East Forest : Possible
The central instrument of East Forest’s Possible is a piano—a 102-year-old Baldwin piano to be precise, which Trevor Oswalt discovered in a music shop. It’s an instrument bound by contradictions—sturdy but weathered, fragile yet resilient. It’s an instrument that carries a lot of history, but there’s a mystery to it as well. As much as it requires great care, it can also give back something immeasurably rewarding.
It’s fitting that the music on East Forest’s latest album is built around such a beautifully unobtrusive conversation piece. Oswalt—a musician, non-religious spiritualist and psychedelic therapy advocate—creates music as much for the sake of restoration and therapy as he does for entertainment or enchantment. Even more so, perhaps. Conceived during the pandemic—as much of 2021’s releases have been—Possible was written with the intent to provide a hopeful path forward. Oswalt says of the album in a statement, “now we all have an unexpected gift to plant our own seeds of choice. We can ask ourselves ‘what’s possible?’”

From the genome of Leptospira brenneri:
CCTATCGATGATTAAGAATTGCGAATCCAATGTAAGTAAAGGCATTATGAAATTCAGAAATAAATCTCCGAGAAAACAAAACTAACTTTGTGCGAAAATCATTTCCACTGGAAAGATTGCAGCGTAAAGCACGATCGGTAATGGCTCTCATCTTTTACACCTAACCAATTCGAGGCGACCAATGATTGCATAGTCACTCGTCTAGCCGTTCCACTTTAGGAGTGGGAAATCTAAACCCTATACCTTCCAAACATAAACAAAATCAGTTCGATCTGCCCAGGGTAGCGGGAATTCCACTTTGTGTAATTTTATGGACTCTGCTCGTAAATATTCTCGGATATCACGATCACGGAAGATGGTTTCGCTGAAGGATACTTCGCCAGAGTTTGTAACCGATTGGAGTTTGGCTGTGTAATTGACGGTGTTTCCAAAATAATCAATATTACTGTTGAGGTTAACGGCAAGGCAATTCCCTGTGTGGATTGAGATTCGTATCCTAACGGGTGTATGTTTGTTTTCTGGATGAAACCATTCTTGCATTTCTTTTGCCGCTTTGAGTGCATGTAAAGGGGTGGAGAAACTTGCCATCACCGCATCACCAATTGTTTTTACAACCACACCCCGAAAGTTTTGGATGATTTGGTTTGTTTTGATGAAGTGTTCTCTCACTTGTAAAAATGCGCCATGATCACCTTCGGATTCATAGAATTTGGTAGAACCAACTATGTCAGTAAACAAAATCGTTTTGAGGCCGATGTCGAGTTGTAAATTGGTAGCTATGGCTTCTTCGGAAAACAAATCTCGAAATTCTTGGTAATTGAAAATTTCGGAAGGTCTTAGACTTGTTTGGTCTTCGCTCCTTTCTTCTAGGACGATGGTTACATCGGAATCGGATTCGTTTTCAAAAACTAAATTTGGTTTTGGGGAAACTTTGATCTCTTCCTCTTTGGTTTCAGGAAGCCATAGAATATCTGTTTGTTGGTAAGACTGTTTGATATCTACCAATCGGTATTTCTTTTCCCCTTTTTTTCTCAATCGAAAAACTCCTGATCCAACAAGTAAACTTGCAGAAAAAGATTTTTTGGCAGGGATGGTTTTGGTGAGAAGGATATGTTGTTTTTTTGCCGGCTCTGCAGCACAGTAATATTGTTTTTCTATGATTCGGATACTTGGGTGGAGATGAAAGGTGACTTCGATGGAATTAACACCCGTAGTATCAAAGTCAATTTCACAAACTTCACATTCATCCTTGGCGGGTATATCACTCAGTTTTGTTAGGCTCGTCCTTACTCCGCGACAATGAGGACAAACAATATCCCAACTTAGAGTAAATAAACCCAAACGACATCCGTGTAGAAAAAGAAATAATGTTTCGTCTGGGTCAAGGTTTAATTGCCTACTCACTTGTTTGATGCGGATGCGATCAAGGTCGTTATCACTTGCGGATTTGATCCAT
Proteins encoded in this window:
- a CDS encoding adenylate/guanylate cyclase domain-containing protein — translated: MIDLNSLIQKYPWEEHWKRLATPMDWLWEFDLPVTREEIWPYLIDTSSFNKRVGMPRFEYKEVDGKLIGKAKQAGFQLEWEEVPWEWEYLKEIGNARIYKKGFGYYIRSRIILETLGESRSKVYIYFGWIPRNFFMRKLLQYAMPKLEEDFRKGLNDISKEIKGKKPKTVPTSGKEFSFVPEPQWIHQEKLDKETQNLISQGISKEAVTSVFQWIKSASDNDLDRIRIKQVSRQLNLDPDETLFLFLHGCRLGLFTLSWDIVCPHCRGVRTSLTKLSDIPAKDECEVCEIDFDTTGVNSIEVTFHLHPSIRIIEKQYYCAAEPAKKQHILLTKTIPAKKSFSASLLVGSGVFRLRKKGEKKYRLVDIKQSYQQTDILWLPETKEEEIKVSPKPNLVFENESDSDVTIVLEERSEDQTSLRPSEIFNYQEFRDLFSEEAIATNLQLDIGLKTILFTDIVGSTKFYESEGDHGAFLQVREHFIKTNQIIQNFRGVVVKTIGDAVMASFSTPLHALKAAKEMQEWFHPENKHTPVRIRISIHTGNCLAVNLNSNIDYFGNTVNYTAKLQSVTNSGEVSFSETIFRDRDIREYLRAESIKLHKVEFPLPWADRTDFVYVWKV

Possible explores this idea of embracing the wide-open possibility of a world before us through a number of different means, from spoken-word sections about love (“Can’t Fall Out of Love”) and perspective (“Bones,” featuring writer Bayo Akomolafe), to orchestral arrangements (“Tabula Rasa”) and a sweetly lilting flute accompaniment (“Sweetly Down”), to Oswalt’s own voice. But it’s the piano that forms the center of Possible, a beacon of grace and gentleness. It’s often the moments where it’s simply Oswalt performing alone, instrumentally, where the album is at its most breathtaking. It all comes back to that piano.
To highlight specific songs almost feels beside the point with an album like Possible, each piece connected to the one that follows and the one that precedes it. But unlike Brian Eno’s definition of ambient—as ignorable as it is enjoyable—this isn’t music that easily fades into the background. It doesn’t impose, but it’s also too delicately gorgeous and emotionally evocative to become wallpaper. It’s deeply moving music that makes no demands, just offers some beautiful company.
Jeff Terich is the founder and editor of Treble. He's been writing about music for 20 years and has been published at American Songwriter, Bandcamp Daily, Reverb, Spin, Stereogum, uDiscoverMusic, VinylMePlease and some others that he's forgetting right now. He's still not tired of it.